Can telehealth, or as it is also referred to, “telemedicine” fill a vital and extremely important void in access to certain aspects of healthcare, particularly in rural Georgia, and in rural America? I am certain that it can. I am also certain that it already does so in some situations and in some areas, but I am absolutely convinced that not to anywhere the extent that is possible. I recently heard presentations from several representatives from the healthcare professions that have reinforced my opinions on this issue.

The terms “telehealth” and “telemedicine” have been around for a long time. They are not new. Therefore, I have discovered that when these terms are used in healthcare circles, the references may be to very old technologies. For example, to some health professionals the terms refer to a telephone consultation. To some, it simply means sending information via facsimile. The Georgia Department of Public Health reported that there is a public health center in every one of Georgia’s 159 counties. It further reported that every one of those centers has broadband connectivity and telehealth terminal equipment, enabling the use of telehealth at those centers. When I asked how much the telehealth equipment is used, I was told that many of the centers are staffed with only one healthcare professional, and that by the time that individual can locate and set up a physician at a remote location, it is easier to just proceed the old non-technical way. I can certainly understand how that happens, but it leads me to believe that telehealth is not used as it should, even when available, because of a reluctance in the healthcare professions to accept it.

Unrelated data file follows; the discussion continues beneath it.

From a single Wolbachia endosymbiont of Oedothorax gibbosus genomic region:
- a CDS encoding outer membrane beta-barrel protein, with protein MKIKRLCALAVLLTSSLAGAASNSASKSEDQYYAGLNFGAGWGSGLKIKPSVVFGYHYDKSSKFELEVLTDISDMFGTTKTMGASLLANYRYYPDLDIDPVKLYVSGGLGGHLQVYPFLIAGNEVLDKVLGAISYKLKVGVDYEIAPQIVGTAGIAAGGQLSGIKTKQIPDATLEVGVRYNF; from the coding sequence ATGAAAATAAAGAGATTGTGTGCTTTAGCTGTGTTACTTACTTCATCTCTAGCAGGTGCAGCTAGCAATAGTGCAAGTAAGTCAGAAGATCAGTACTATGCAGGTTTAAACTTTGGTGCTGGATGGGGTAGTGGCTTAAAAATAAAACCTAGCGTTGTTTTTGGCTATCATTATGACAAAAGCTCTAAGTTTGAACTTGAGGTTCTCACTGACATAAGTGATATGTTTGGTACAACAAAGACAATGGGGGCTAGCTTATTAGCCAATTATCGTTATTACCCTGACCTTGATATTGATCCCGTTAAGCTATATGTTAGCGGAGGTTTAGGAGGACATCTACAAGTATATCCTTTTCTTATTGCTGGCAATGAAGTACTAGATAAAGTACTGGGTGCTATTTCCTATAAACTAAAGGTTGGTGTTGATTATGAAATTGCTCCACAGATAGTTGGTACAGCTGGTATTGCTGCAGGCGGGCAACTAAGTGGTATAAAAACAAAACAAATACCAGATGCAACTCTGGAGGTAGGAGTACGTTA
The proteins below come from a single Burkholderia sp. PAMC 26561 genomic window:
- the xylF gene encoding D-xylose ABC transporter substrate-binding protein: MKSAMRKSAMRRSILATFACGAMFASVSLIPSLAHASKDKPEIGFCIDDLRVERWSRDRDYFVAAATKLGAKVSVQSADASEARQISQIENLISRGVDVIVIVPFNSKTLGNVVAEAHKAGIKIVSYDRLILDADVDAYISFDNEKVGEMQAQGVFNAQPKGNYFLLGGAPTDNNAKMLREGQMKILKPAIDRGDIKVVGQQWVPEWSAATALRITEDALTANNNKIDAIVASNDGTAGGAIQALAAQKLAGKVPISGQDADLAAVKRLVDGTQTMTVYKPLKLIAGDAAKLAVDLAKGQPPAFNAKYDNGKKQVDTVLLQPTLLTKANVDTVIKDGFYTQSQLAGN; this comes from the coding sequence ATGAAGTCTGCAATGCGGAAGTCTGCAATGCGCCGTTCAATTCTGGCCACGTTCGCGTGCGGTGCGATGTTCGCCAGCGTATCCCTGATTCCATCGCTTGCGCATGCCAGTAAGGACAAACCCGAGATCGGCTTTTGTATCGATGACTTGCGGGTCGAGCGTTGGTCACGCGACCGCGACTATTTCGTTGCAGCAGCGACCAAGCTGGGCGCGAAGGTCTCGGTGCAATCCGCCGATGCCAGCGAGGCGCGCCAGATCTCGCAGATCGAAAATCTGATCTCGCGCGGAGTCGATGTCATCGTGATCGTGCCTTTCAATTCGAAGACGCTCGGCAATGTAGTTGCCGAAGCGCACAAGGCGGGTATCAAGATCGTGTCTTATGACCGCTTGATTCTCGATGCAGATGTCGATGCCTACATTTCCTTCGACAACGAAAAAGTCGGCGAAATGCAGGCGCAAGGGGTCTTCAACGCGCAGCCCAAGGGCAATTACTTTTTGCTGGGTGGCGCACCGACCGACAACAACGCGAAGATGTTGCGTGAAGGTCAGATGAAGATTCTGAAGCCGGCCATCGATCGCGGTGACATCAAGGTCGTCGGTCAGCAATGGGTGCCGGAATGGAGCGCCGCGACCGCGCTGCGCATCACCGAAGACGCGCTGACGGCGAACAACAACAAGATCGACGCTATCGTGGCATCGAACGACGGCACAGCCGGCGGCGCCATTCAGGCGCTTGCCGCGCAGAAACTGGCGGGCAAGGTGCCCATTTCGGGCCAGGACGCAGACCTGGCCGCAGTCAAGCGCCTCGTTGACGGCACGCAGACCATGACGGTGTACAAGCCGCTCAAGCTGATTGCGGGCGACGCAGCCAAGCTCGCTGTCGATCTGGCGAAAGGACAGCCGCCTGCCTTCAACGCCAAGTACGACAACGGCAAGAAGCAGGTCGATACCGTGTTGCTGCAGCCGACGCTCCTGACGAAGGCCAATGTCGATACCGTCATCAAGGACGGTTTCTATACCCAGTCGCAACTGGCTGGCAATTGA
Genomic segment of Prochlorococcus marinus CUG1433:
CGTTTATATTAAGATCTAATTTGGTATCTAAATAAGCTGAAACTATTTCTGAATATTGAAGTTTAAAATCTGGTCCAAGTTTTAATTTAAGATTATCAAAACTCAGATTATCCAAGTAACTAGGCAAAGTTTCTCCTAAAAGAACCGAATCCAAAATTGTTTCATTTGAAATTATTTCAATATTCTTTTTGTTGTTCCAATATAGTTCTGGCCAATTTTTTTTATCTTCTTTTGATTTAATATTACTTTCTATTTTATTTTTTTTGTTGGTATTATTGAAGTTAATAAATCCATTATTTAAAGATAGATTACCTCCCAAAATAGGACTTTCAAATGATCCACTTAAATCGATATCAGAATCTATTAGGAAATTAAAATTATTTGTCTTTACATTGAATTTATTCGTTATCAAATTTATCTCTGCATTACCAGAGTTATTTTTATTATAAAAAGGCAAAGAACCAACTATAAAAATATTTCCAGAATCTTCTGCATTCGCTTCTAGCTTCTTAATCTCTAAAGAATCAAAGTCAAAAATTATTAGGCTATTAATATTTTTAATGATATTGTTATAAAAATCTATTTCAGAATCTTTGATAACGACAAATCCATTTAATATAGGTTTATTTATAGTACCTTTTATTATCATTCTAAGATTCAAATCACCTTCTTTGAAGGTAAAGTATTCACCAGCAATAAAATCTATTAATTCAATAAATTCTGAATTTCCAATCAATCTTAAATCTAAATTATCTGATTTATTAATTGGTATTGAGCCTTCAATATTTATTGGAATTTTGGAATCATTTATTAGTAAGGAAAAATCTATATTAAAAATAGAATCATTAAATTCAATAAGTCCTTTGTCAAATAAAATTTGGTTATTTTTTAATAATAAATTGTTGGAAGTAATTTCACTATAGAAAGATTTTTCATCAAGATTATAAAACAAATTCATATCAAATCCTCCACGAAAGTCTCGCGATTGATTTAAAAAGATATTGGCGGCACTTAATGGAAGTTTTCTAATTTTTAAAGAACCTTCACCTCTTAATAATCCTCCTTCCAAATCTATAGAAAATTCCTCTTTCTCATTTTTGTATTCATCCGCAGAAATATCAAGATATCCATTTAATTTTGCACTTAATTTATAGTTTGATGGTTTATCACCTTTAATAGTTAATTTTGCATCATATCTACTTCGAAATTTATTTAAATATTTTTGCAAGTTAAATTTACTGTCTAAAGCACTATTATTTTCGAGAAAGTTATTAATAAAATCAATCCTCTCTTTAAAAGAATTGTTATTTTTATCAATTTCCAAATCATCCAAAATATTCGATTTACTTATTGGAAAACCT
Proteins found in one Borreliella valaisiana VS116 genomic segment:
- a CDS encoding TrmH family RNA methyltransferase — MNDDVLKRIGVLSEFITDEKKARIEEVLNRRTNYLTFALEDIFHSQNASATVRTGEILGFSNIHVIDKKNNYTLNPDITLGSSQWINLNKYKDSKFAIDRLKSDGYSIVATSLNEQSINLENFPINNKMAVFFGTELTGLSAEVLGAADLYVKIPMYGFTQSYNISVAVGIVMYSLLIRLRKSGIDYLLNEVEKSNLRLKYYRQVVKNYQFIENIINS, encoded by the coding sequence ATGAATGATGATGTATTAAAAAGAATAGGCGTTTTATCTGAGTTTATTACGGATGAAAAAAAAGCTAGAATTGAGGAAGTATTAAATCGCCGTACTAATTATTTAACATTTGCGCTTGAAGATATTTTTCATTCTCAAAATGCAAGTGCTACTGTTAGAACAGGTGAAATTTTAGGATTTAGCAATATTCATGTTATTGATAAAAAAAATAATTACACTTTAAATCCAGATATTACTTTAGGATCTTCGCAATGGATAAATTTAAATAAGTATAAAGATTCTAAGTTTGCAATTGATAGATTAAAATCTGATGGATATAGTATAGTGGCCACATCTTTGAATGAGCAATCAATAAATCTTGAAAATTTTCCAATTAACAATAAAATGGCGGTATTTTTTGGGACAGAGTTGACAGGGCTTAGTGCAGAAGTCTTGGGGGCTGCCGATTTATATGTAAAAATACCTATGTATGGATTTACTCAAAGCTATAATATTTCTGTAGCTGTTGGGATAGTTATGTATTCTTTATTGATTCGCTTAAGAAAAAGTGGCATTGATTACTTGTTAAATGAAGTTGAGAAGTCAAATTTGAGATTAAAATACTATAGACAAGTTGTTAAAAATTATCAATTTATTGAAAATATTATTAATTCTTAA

These might be considered functions of telehealth, but they are not the functions that, with today’s technology and broadband deployment to homes, have the power to revolutionize healthcare and bring costs down. My vision of telehealth, and I believe a lot of people share this vision, is that of the healthcare professional, from his or her office, consulting with, testing and diagnosing patients, over the internet, via broadband, right in the patient’s home. I believe it is likely that the cost savings to Medicare and Medicaid alone could fund the universal deployment of rural broadband.

In order for true telehealth to be implemented in Georgia, broadband must be made available throughout the state. According to information from the FCC (Federal Communications Commission), 115 of Georgia’s 159 counties are underserved or unserved by broadband. All but one are rural. It is a problem across the state, however, it appears that South Georgia, as it continues to lose population, is where the problem is the greatest. The healthcare professions must be adaptable to change. The deployment of broadband and the implementation of telehealth can provide better healthcare at less cost. I have spoken with FCC Chairman Pai about this issue, and I am happy to write that he is a strong proponent for rural broadband. I believe that the FCC is looking for ways to help, including identifying possible revenue streams for funding. In the meantime, I will continue to do everything I can, as a Georgia legislator, to provide broadband, and the benefits that are possible with broadband, including telehealth, to the people throughout Georgia, regardless of where they live.


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Capitol Office: 404-656-9198